Thrash Metal

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Thrash metal is a subgenre of heavy metal that is characterized by its fast tempo and aggression. Thrash metal songs typically use fast, percussive and low-register guitar riffs, overlaid with shredding-style lead work. Thrash metal lyrics often deal with social issues using direct and denunciatory language, an approach which partially overlaps with the hardcore genre. The "Big Four" bands of thrash metal are Anthrax, Megadeth, Metallica, and Slayer, who simultaneously created and popularized the genre in the early 1980s.

The origins of thrash metal are generally traced to the late 1970s and early 1980s, when a number of bands began incorporating the sound of the New Wave of British Heavy Metal, creating a new genre and developing into a separate movement from punk rock and hardcore. This genre is more aggressive compared to its relative, speed metal, and can be seen in part to be a reaction to the lighter, more widely acceptable sounds and themes of glam metal.

Thrash metal generally features fast tempos, low-register, complex guitar riffs, high-register guitar solos, double bass drumming, and aggressive vocals. Most thrash guitar solos are played at high speed, as they are usually characterized by shredding, and use techniques such as sweep picking, legato phrasing, alternate picking, string skipping, and two-hand tapping. Thrash lead guitarists are often influenced by the New Wave of British Heavy Metal movement. Thrash guitar riffs often use chromatic scales and emphasize the tritone and diminished intervals, instead of using conventional single scale based riffing. For example, the main riff of Metallica's "Master of Puppets" is a chromatic descent, followed by a chromatic ascent based on the tritone. Rhythm guitar playing is characterized by extensive palm muting and down picking to give the riffs a chugging sound, along with extensive use of the pedal point technique (creating what can be considered a distinctive, 'thrashy' sound). Speed, pacing, and time-changes also define thrash metal. Thrash tends to have an accelerating feel which may be due in large part to its aggressive drumming style. For example, thrash drummers often use two bass drums, or a double-bass pedal, in order to create a relentless, driving beat. Cymbal stops/chokes are often used to transition from one riff to another or to precede an acceleration in tempo. To keep up with the other instruments, many thrash bassists use a pick. However, some prominent thrash metal bassists have used their fingers, such as Frank Bello, Greg Christian, Jack Gibson, Steve DiGiorgio, Robert Trujillo and the late Cliff Burton. Several bassists use a distorted bass tone, an approach popularized by Burton and Motörhead's Lemmy.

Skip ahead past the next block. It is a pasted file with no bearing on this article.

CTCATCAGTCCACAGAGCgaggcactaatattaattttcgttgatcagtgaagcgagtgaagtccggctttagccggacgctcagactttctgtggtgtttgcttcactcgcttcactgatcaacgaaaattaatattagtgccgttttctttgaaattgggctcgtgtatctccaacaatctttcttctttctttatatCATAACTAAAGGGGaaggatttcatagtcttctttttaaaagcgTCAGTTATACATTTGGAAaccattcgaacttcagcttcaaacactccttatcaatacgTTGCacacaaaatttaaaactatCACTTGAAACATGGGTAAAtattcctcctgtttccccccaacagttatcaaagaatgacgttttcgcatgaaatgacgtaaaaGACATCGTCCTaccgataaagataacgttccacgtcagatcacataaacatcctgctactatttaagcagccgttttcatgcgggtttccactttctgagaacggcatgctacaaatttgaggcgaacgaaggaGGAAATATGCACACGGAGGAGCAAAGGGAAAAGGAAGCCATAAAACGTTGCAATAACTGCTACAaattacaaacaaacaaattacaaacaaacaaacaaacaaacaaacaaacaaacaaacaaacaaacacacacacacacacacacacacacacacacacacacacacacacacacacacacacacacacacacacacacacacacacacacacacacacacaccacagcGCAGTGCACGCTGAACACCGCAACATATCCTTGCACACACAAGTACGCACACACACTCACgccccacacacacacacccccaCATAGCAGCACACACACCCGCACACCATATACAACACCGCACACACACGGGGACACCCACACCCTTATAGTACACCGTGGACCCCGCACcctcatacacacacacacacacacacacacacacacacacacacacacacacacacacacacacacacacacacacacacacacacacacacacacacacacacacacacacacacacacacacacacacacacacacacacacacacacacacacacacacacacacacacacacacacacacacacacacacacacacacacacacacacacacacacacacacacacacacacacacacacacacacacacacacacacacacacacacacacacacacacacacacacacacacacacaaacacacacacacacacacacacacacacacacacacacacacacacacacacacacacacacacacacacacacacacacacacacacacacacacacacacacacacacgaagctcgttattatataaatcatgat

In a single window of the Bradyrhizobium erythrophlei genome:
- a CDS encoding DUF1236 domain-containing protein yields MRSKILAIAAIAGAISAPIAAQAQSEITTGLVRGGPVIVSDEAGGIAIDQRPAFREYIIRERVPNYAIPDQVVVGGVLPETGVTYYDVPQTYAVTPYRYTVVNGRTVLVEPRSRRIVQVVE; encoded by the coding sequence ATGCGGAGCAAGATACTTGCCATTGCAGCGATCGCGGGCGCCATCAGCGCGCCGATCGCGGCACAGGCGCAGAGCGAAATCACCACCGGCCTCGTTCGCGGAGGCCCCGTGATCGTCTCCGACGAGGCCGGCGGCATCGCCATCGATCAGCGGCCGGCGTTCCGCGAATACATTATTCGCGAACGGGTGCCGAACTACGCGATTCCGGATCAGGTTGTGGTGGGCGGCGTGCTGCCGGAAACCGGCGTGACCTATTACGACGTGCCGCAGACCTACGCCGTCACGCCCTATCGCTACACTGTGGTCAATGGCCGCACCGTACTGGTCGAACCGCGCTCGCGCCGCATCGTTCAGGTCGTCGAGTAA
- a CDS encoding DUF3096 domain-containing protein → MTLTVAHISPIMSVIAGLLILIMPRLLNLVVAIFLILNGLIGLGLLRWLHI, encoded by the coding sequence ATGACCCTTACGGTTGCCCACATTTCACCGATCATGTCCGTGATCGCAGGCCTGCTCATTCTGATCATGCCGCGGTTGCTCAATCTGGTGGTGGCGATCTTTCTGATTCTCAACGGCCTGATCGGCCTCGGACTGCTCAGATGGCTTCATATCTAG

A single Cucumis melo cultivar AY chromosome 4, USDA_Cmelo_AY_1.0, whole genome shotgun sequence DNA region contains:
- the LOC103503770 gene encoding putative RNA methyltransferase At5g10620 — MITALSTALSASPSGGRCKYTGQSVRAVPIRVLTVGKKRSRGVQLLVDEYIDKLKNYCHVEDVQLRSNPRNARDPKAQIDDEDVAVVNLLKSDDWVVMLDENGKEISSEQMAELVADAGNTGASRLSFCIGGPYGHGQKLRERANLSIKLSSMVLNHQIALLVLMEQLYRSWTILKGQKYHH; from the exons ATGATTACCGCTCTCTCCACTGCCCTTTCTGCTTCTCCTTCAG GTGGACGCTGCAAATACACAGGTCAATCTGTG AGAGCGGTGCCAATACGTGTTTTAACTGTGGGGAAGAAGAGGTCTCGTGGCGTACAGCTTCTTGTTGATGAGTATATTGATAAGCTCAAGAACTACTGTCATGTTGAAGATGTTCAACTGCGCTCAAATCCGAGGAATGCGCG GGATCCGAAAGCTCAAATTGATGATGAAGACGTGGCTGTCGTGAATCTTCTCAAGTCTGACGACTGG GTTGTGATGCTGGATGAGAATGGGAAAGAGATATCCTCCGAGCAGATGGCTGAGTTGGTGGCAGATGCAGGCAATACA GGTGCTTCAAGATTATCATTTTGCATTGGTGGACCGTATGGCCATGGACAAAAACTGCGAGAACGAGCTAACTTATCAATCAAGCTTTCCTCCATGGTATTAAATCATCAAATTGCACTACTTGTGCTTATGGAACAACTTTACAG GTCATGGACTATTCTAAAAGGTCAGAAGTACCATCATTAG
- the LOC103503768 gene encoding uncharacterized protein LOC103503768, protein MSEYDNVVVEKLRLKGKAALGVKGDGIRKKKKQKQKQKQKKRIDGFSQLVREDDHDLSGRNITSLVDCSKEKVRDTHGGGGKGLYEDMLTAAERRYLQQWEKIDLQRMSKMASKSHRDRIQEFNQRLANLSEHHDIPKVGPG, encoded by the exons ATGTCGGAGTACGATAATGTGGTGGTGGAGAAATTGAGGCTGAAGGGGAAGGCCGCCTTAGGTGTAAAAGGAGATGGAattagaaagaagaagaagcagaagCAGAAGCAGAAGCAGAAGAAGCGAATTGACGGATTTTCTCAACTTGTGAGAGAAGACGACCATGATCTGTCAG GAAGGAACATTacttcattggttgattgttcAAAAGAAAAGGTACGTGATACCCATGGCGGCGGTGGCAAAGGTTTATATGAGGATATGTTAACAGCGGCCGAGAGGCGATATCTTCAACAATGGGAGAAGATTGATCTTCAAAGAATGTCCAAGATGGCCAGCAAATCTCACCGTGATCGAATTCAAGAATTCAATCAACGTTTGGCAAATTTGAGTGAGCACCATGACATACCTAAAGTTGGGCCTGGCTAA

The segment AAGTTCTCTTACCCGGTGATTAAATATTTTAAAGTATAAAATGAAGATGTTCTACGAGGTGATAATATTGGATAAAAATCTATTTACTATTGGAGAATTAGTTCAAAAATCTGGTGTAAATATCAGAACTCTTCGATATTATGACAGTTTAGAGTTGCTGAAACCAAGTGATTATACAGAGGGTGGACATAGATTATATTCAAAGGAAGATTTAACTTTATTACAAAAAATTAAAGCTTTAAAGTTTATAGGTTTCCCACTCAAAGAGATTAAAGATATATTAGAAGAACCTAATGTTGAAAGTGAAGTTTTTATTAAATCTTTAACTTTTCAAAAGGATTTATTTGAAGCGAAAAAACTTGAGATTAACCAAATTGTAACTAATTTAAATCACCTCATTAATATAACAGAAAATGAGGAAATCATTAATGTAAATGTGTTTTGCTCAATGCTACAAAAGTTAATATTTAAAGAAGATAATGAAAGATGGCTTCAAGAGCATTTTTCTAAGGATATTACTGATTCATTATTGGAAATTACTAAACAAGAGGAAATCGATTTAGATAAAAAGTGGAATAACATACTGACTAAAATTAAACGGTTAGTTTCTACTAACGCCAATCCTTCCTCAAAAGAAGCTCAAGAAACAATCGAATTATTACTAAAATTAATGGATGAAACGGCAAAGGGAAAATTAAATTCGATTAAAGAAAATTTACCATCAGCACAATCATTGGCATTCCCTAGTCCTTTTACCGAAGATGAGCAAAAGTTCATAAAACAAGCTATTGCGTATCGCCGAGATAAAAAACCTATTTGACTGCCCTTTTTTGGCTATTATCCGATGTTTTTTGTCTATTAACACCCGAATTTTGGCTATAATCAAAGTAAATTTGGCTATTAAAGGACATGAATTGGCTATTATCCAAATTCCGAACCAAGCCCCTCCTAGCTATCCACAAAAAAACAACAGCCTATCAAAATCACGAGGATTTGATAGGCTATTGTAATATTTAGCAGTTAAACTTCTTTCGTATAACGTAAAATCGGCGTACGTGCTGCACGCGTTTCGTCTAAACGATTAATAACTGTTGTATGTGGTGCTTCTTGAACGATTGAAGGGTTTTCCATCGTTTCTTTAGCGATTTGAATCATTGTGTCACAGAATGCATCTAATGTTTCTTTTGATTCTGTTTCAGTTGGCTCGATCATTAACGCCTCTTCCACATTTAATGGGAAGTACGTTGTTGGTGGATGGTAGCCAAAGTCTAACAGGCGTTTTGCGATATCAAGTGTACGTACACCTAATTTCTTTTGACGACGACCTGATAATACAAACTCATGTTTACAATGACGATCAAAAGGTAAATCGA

Lyrical themes in thrash metal include isolation, alienation, corruption, injustice, addiction, suicide, murder, warfare, and other maladies that afflict the individual and society. Humor and irony can occasionally be found, but they are limited, and are the exception rather than the rule.

Inclusive thrash metal music subgenres: